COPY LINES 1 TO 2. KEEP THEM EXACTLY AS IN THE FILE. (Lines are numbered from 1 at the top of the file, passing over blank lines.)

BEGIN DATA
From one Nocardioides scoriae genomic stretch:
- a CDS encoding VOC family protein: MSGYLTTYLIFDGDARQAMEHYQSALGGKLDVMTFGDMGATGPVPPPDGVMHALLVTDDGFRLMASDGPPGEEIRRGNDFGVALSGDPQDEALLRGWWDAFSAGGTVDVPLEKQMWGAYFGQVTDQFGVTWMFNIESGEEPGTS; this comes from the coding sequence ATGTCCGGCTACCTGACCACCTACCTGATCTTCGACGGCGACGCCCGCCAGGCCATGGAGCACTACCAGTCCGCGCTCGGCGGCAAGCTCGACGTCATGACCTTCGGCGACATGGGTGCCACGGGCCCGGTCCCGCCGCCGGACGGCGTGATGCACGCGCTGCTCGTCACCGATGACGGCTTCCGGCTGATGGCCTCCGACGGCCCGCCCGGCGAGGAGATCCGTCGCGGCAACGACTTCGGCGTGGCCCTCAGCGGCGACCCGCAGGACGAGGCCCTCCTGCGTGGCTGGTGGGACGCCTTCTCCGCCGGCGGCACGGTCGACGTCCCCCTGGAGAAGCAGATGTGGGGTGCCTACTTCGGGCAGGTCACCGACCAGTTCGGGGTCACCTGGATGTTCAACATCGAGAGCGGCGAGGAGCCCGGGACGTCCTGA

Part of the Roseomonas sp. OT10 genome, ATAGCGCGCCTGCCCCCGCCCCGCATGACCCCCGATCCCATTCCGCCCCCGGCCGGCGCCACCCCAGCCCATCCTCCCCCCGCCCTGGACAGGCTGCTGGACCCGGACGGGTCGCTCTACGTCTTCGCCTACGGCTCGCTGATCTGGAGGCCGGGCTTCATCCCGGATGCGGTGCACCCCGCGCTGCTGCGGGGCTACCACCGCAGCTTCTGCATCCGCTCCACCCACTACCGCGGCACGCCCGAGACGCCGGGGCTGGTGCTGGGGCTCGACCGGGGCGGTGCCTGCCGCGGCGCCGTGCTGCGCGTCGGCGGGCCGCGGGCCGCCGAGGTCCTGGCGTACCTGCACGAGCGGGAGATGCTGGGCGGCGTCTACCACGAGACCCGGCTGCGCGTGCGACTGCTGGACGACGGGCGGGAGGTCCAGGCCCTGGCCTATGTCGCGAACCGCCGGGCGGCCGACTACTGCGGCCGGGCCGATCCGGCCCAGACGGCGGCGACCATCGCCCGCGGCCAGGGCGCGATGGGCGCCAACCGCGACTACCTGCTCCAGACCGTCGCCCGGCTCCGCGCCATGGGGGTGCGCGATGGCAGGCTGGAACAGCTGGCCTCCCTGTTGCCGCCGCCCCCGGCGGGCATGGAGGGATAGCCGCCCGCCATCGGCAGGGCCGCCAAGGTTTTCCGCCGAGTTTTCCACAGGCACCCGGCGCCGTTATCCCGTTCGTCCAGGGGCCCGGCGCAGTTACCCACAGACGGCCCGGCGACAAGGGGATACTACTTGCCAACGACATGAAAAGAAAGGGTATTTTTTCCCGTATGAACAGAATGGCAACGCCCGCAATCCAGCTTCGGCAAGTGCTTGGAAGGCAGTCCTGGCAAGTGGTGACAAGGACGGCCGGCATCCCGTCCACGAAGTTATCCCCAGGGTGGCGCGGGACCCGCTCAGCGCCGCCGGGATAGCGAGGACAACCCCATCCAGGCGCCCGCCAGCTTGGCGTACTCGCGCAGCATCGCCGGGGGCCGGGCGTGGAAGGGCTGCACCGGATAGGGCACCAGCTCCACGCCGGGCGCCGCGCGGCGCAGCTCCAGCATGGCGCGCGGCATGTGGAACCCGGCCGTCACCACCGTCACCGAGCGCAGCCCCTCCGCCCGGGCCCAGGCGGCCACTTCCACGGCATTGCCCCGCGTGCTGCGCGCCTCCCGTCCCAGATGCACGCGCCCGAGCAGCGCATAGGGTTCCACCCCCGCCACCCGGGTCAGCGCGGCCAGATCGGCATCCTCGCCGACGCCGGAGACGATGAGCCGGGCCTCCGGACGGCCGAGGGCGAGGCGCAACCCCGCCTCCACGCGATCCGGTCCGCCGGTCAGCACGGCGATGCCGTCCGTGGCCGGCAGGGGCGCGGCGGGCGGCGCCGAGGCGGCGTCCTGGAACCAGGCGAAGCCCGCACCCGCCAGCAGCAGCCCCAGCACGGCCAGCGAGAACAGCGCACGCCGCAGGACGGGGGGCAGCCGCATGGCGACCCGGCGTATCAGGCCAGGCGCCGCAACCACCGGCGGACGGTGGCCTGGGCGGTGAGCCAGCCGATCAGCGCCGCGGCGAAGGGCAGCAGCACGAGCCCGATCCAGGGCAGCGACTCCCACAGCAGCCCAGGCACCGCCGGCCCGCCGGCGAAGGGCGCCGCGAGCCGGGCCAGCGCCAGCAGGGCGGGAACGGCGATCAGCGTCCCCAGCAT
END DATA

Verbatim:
From one Nocardioides scoriae genomic stretch:
- a CDS encoding VOC family protein: MSGYLTTYLIFDGDARQAMEHYQSALGGKLDVMTFGDMGATGPVPPPDGVMHALLVTDDGFRLMASDGPPGEEIRRGNDFGVALSGDPQDEALLRGWWDAFSAGGTVDVPLEKQMWGAYFGQVTDQFGVTWMFNIESGEEPGTS; this comes from the coding sequence ATGTCCGGCTACCTGACCACCTACCTGATCTTCGACGGCGACGCCCGCCAGGCCATGGAGCACTACCAGTCCGCGCTCGGCGGCAAGCTCGACGTCATGACCTTCGGCGACATGGGTGCCACGGGCCCGGTCCCGCCGCCGGACGGCGTGATGCACGCGCTGCTCGTCACCGATGACGGCTTCCGGCTGATGGCCTCCGACGGCCCGCCCGGCGAGGAGATCCGTCGCGGCAACGACTTCGGCGTGGCCCTCAGCGGCGACCCGCAGGACGAGGCCCTCCTGCGTGGCTGGTGGGACGCCTTCTCCGCCGGCGGCACGGTCGACGTCCCCCTGGAGAAGCAGATGTGGGGTGCCTACTTCGGGCAGGTCACCGACCAGTTCGGGGTCACCTGGATGTTCAACATCGAGAGCGGCGAGGAGCCCGGGACGTCCTGA